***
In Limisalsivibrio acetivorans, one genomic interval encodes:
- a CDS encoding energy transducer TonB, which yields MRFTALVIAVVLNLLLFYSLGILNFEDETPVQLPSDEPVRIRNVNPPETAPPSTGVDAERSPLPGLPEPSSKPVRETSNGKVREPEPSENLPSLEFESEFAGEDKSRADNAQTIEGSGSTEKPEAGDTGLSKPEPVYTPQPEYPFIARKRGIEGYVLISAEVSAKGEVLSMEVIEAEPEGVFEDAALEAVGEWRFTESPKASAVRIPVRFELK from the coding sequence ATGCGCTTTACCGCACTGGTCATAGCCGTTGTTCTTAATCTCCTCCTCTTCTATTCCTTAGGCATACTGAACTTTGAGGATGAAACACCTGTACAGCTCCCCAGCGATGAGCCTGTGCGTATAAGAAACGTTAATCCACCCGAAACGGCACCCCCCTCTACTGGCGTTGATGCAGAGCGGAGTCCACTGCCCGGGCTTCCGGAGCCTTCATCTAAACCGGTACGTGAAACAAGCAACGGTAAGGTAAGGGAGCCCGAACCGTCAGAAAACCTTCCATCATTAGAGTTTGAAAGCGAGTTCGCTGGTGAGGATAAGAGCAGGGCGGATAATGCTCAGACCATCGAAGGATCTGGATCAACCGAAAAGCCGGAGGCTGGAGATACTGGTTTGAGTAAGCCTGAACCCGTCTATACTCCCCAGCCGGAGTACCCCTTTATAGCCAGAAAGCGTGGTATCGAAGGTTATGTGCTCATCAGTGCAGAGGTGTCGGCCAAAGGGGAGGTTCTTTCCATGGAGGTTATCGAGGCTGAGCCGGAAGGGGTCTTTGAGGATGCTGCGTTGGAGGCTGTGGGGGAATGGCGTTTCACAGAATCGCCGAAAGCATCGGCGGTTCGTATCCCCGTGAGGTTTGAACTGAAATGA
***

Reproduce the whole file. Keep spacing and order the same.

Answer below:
In Limisalsivibrio acetivorans, one genomic interval encodes:
- a CDS encoding energy transducer TonB, which yields MRFTALVIAVVLNLLLFYSLGILNFEDETPVQLPSDEPVRIRNVNPPETAPPSTGVDAERSPLPGLPEPSSKPVRETSNGKVREPEPSENLPSLEFESEFAGEDKSRADNAQTIEGSGSTEKPEAGDTGLSKPEPVYTPQPEYPFIARKRGIEGYVLISAEVSAKGEVLSMEVIEAEPEGVFEDAALEAVGEWRFTESPKASAVRIPVRFELK from the coding sequence ATGCGCTTTACCGCACTGGTCATAGCCGTTGTTCTTAATCTCCTCCTCTTCTATTCCTTAGGCATACTGAACTTTGAGGATGAAACACCTGTACAGCTCCCCAGCGATGAGCCTGTGCGTATAAGAAACGTTAATCCACCCGAAACGGCACCCCCCTCTACTGGCGTTGATGCAGAGCGGAGTCCACTGCCCGGGCTTCCGGAGCCTTCATCTAAACCGGTACGTGAAACAAGCAACGGTAAGGTAAGGGAGCCCGAACCGTCAGAAAACCTTCCATCATTAGAGTTTGAAAGCGAGTTCGCTGGTGAGGATAAGAGCAGGGCGGATAATGCTCAGACCATCGAAGGATCTGGATCAACCGAAAAGCCGGAGGCTGGAGATACTGGTTTGAGTAAGCCTGAACCCGTCTATACTCCCCAGCCGGAGTACCCCTTTATAGCCAGAAAGCGTGGTATCGAAGGTTATGTGCTCATCAGTGCAGAGGTGTCGGCCAAAGGGGAGGTTCTTTCCATGGAGGTTATCGAGGCTGAGCCGGAAGGGGTCTTTGAGGATGCTGCGTTGGAGGCTGTGGGGGAATGGCGTTTCACAGAATCGCCGAAAGCATCGGCGGTTCGTATCCCCGTGAGGTTTGAACTGAAATGA